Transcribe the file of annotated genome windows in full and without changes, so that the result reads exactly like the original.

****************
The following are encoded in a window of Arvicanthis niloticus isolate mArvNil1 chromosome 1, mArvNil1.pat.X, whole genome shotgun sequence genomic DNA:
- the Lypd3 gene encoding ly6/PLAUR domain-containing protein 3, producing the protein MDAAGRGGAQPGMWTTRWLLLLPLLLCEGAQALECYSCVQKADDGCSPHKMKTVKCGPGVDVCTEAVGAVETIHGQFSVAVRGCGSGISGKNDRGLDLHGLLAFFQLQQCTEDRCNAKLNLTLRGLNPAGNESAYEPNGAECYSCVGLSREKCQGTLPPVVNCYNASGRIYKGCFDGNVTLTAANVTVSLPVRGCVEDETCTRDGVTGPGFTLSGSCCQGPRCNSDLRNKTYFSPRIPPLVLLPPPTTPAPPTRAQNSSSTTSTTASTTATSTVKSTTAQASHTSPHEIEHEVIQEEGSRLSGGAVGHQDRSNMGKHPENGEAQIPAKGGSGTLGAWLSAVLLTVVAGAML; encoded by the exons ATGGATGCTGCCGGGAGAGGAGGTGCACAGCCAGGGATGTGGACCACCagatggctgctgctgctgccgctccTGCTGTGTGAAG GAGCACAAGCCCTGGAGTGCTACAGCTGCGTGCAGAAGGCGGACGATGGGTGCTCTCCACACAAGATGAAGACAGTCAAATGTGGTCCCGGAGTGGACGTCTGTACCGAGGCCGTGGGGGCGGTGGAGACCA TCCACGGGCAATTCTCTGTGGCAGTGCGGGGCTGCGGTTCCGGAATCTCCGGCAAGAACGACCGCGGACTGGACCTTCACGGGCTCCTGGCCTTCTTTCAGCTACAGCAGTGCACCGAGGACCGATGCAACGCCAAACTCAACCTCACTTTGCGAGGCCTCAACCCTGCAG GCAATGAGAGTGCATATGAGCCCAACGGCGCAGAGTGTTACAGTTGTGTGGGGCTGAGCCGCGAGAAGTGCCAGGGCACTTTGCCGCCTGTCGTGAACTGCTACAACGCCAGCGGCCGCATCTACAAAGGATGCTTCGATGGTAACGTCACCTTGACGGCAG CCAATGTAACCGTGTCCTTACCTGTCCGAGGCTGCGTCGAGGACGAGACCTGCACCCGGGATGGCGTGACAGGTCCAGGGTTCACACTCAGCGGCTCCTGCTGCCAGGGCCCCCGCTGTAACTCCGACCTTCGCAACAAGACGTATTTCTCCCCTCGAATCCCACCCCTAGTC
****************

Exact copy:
The following are encoded in a window of Arvicanthis niloticus isolate mArvNil1 chromosome 1, mArvNil1.pat.X, whole genome shotgun sequence genomic DNA:
- the Lypd3 gene encoding ly6/PLAUR domain-containing protein 3, producing the protein MDAAGRGGAQPGMWTTRWLLLLPLLLCEGAQALECYSCVQKADDGCSPHKMKTVKCGPGVDVCTEAVGAVETIHGQFSVAVRGCGSGISGKNDRGLDLHGLLAFFQLQQCTEDRCNAKLNLTLRGLNPAGNESAYEPNGAECYSCVGLSREKCQGTLPPVVNCYNASGRIYKGCFDGNVTLTAANVTVSLPVRGCVEDETCTRDGVTGPGFTLSGSCCQGPRCNSDLRNKTYFSPRIPPLVLLPPPTTPAPPTRAQNSSSTTSTTASTTATSTVKSTTAQASHTSPHEIEHEVIQEEGSRLSGGAVGHQDRSNMGKHPENGEAQIPAKGGSGTLGAWLSAVLLTVVAGAML; encoded by the exons ATGGATGCTGCCGGGAGAGGAGGTGCACAGCCAGGGATGTGGACCACCagatggctgctgctgctgccgctccTGCTGTGTGAAG GAGCACAAGCCCTGGAGTGCTACAGCTGCGTGCAGAAGGCGGACGATGGGTGCTCTCCACACAAGATGAAGACAGTCAAATGTGGTCCCGGAGTGGACGTCTGTACCGAGGCCGTGGGGGCGGTGGAGACCA TCCACGGGCAATTCTCTGTGGCAGTGCGGGGCTGCGGTTCCGGAATCTCCGGCAAGAACGACCGCGGACTGGACCTTCACGGGCTCCTGGCCTTCTTTCAGCTACAGCAGTGCACCGAGGACCGATGCAACGCCAAACTCAACCTCACTTTGCGAGGCCTCAACCCTGCAG GCAATGAGAGTGCATATGAGCCCAACGGCGCAGAGTGTTACAGTTGTGTGGGGCTGAGCCGCGAGAAGTGCCAGGGCACTTTGCCGCCTGTCGTGAACTGCTACAACGCCAGCGGCCGCATCTACAAAGGATGCTTCGATGGTAACGTCACCTTGACGGCAG CCAATGTAACCGTGTCCTTACCTGTCCGAGGCTGCGTCGAGGACGAGACCTGCACCCGGGATGGCGTGACAGGTCCAGGGTTCACACTCAGCGGCTCCTGCTGCCAGGGCCCCCGCTGTAACTCCGACCTTCGCAACAAGACGTATTTCTCCCCTCGAATCCCACCCCTAGTC